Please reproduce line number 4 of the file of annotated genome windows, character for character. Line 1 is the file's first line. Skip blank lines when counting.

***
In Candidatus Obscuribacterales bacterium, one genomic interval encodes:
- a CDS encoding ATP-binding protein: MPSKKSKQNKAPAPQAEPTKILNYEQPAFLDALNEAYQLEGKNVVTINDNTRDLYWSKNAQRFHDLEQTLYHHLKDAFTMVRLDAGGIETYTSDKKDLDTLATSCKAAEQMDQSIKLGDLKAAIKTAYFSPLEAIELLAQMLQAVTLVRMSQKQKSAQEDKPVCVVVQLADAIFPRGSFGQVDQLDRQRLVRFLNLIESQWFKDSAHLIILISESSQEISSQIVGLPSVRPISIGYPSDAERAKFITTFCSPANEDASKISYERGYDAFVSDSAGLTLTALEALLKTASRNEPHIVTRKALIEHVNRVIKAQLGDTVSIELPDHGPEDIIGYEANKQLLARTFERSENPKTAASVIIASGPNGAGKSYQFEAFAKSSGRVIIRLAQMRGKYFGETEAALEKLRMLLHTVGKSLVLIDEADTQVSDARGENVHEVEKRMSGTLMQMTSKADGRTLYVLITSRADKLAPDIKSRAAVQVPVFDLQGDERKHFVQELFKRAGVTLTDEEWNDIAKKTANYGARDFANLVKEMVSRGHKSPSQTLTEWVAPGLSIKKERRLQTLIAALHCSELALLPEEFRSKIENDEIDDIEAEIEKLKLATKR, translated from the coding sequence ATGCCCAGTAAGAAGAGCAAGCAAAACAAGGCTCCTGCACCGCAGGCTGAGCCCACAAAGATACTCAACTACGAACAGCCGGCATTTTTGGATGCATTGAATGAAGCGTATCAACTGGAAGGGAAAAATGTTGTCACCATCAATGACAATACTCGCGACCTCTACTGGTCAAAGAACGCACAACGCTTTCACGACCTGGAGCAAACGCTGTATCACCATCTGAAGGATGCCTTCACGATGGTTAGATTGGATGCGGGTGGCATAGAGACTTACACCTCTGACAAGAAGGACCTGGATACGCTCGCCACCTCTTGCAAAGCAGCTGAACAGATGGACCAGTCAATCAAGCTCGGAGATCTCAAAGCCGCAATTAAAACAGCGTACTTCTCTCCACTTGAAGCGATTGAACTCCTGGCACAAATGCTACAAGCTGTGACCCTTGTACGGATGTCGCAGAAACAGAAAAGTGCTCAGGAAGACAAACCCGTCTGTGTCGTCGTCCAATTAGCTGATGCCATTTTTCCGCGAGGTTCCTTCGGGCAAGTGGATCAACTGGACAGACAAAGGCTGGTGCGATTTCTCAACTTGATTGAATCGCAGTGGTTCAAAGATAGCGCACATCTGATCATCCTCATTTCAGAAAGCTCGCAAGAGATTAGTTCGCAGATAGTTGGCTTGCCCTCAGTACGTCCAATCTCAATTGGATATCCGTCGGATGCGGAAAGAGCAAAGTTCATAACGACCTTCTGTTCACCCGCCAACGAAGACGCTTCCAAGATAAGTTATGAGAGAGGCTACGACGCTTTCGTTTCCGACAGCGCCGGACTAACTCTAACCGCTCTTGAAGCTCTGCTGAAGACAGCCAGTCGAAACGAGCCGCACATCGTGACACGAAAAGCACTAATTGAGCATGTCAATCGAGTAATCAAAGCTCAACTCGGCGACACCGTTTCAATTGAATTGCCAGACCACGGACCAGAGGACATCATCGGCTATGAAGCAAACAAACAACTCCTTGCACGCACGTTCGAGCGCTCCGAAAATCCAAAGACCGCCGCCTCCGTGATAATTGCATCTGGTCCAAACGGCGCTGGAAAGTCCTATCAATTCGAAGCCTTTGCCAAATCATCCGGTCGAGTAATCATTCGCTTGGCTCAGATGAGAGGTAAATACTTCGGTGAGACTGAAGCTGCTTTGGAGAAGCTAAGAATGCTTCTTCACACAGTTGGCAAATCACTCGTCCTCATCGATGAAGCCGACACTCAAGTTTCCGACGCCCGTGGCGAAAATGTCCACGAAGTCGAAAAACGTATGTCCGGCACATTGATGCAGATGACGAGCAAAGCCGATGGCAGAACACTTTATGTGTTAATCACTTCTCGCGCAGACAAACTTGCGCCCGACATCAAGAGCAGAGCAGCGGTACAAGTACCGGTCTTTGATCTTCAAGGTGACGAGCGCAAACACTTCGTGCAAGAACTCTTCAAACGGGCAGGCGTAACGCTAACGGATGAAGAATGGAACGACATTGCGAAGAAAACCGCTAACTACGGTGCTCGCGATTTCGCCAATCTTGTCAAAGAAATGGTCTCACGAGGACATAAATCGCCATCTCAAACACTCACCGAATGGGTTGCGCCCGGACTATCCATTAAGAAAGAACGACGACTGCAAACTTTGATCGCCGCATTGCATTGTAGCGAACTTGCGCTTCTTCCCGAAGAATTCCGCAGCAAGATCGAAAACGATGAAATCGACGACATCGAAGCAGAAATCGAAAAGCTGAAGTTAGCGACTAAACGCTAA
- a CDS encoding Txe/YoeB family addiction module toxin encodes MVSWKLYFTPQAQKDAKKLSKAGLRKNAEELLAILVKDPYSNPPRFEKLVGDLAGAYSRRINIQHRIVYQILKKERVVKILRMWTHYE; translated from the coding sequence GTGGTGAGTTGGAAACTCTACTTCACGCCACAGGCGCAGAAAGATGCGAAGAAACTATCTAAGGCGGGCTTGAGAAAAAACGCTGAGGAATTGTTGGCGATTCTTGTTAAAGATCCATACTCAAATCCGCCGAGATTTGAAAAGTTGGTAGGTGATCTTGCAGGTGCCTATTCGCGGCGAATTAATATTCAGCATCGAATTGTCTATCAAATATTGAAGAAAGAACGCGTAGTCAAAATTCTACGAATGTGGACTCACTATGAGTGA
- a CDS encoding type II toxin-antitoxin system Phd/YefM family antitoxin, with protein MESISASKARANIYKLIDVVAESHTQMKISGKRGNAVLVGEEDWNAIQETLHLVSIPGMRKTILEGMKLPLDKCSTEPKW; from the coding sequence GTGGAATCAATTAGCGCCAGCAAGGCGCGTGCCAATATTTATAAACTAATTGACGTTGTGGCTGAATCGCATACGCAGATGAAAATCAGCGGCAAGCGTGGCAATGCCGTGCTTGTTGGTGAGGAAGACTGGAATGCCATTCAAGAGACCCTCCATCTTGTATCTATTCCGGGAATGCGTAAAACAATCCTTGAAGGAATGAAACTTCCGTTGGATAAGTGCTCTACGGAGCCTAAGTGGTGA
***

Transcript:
- a CDS encoding type II toxin-antitoxin system Phd/YefM family antitoxin, with protein MESISASKARANIYKLIDVVAESHTQMKISGKRGNAVLVGEEDWNAIQETLHLVSIPGMRKTILEGMKLPLDKCSTEPKW; from the coding sequence GTGGAATCAATTAGCGCCAGCAAGGCGCGTGCCAATATTTATAAACTAATTGACGTTGTGGCTGAATCGCATACGCAGATGAAAATCAGCGGCAAGCGTGGCAATGCCGTGCTTGTTGGTGAGGAAGACTGGAATGCCATTCAAGAGACCCTCCATCTTGTATCTATTCCGGGAATGCGTAAAACAATCCTTGAAGGAATGAAACTTCCGTTGGATAAGTGCTCTACGGAGCCTAAGTGGTGA